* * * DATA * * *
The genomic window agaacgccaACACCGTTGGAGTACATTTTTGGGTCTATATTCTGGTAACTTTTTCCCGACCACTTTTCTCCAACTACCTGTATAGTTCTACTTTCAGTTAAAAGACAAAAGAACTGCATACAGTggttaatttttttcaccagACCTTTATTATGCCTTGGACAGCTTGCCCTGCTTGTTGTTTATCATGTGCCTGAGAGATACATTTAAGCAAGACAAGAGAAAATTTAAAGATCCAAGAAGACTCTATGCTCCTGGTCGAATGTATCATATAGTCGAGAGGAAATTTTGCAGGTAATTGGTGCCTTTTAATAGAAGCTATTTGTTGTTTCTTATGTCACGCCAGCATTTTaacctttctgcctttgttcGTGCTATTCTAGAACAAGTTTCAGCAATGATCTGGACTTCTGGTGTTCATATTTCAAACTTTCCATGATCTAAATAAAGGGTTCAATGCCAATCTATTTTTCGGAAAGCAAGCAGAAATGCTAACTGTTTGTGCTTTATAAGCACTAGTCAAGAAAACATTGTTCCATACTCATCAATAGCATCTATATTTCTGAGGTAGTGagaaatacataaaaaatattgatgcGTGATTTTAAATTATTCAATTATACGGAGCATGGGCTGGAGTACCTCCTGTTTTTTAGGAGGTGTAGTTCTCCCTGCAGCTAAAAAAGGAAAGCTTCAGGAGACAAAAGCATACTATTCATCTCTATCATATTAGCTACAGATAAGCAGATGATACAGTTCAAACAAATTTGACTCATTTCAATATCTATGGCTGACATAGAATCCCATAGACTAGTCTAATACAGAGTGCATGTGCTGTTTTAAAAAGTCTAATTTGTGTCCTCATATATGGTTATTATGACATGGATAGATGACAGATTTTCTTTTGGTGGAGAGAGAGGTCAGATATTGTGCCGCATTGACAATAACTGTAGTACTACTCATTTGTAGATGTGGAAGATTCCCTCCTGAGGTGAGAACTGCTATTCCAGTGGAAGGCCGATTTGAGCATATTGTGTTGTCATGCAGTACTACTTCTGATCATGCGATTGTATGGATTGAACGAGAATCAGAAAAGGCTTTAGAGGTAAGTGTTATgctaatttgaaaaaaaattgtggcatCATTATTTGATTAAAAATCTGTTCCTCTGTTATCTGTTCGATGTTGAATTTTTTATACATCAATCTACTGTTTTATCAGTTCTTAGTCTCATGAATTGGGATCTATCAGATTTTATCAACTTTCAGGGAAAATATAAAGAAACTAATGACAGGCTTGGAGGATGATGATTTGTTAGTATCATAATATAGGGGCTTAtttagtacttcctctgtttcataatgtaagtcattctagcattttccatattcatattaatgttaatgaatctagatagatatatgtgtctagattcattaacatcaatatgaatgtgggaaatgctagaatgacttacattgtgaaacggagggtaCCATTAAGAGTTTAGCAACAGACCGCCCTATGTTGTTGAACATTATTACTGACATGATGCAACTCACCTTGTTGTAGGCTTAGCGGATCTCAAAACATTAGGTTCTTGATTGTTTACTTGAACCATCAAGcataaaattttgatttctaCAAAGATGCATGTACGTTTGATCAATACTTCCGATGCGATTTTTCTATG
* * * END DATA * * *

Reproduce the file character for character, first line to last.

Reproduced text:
The genomic window agaacgccaACACCGTTGGAGTACATTTTTGGGTCTATATTCTGGTAACTTTTTCCCGACCACTTTTCTCCAACTACCTGTATAGTTCTACTTTCAGTTAAAAGACAAAAGAACTGCATACAGTggttaatttttttcaccagACCTTTATTATGCCTTGGACAGCTTGCCCTGCTTGTTGTTTATCATGTGCCTGAGAGATACATTTAAGCAAGACAAGAGAAAATTTAAAGATCCAAGAAGACTCTATGCTCCTGGTCGAATGTATCATATAGTCGAGAGGAAATTTTGCAGGTAATTGGTGCCTTTTAATAGAAGCTATTTGTTGTTTCTTATGTCACGCCAGCATTTTaacctttctgcctttgttcGTGCTATTCTAGAACAAGTTTCAGCAATGATCTGGACTTCTGGTGTTCATATTTCAAACTTTCCATGATCTAAATAAAGGGTTCAATGCCAATCTATTTTTCGGAAAGCAAGCAGAAATGCTAACTGTTTGTGCTTTATAAGCACTAGTCAAGAAAACATTGTTCCATACTCATCAATAGCATCTATATTTCTGAGGTAGTGagaaatacataaaaaatattgatgcGTGATTTTAAATTATTCAATTATACGGAGCATGGGCTGGAGTACCTCCTGTTTTTTAGGAGGTGTAGTTCTCCCTGCAGCTAAAAAAGGAAAGCTTCAGGAGACAAAAGCATACTATTCATCTCTATCATATTAGCTACAGATAAGCAGATGATACAGTTCAAACAAATTTGACTCATTTCAATATCTATGGCTGACATAGAATCCCATAGACTAGTCTAATACAGAGTGCATGTGCTGTTTTAAAAAGTCTAATTTGTGTCCTCATATATGGTTATTATGACATGGATAGATGACAGATTTTCTTTTGGTGGAGAGAGAGGTCAGATATTGTGCCGCATTGACAATAACTGTAGTACTACTCATTTGTAGATGTGGAAGATTCCCTCCTGAGGTGAGAACTGCTATTCCAGTGGAAGGCCGATTTGAGCATATTGTGTTGTCATGCAGTACTACTTCTGATCATGCGATTGTATGGATTGAACGAGAATCAGAAAAGGCTTTAGAGGTAAGTGTTATgctaatttgaaaaaaaattgtggcatCATTATTTGATTAAAAATCTGTTCCTCTGTTATCTGTTCGATGTTGAATTTTTTATACATCAATCTACTGTTTTATCAGTTCTTAGTCTCATGAATTGGGATCTATCAGATTTTATCAACTTTCAGGGAAAATATAAAGAAACTAATGACAGGCTTGGAGGATGATGATTTGTTAGTATCATAATATAGGGGCTTAtttagtacttcctctgtttcataatgtaagtcattctagcattttccatattcatattaatgttaatgaatctagatagatatatgtgtctagattcattaacatcaatatgaatgtgggaaatgctagaatgacttacattgtgaaacggagggtaCCATTAAGAGTTTAGCAACAGACCGCCCTATGTTGTTGAACATTATTACTGACATGATGCAACTCACCTTGTTGTAGGCTTAGCGGATCTCAAAACATTAGGTTCTTGATTGTTTACTTGAACCATCAAGcataaaattttgatttctaCAAAGATGCATGTACGTTTGATCAATACTTCCGATGCGATTTTTCTATG